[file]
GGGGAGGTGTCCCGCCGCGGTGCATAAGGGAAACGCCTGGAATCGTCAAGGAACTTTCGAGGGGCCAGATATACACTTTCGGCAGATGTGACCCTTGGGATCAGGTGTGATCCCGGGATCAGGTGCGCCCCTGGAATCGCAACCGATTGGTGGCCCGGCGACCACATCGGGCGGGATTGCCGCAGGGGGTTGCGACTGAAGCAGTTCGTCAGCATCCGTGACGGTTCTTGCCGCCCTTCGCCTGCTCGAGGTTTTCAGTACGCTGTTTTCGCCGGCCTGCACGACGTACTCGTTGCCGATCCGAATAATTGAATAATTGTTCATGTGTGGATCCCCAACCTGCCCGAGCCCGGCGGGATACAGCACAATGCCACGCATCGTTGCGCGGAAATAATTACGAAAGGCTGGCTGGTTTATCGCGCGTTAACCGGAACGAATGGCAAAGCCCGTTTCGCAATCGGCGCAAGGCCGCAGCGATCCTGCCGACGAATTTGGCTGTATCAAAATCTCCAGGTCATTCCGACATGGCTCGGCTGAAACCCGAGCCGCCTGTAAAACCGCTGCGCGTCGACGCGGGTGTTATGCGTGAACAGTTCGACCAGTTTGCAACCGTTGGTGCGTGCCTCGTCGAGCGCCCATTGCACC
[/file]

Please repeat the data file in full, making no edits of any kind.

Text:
GGGGAGGTGTCCCGCCGCGGTGCATAAGGGAAACGCCTGGAATCGTCAAGGAACTTTCGAGGGGCCAGATATACACTTTCGGCAGATGTGACCCTTGGGATCAGGTGTGATCCCGGGATCAGGTGCGCCCCTGGAATCGCAACCGATTGGTGGCCCGGCGACCACATCGGGCGGGATTGCCGCAGGGGGTTGCGACTGAAGCAGTTCGTCAGCATCCGTGACGGTTCTTGCCGCCCTTCGCCTGCTCGAGGTTTTCAGTACGCTGTTTTCGCCGGCCTGCACGACGTACTCGTTGCCGATCCGAATAATTGAATAATTGTTCATGTGTGGATCCCCAACCTGCCCGAGCCCGGCGGGATACAGCACAATGCCACGCATCGTTGCGCGGAAATAATTACGAAAGGCTGGCTGGTTTATCGCGCGTTAACCGGAACGAATGGCAAAGCCCGTTTCGCAATCGGCGCAAGGCCGCAGCGATCCTGCCGACGAATTTGGCTGTATCAAAATCTCCAGGTCATTCCGACATGGCTCGGCTGAAACCCGAGCCGCCTGTAAAACCGCTGCGCGTCGACGCGGGTGTTATGCGTGAACAGTTCGACCAGTTTGCAACCGTTGGTGCGTGCCTCGTCGAGCGCCCATTGCACC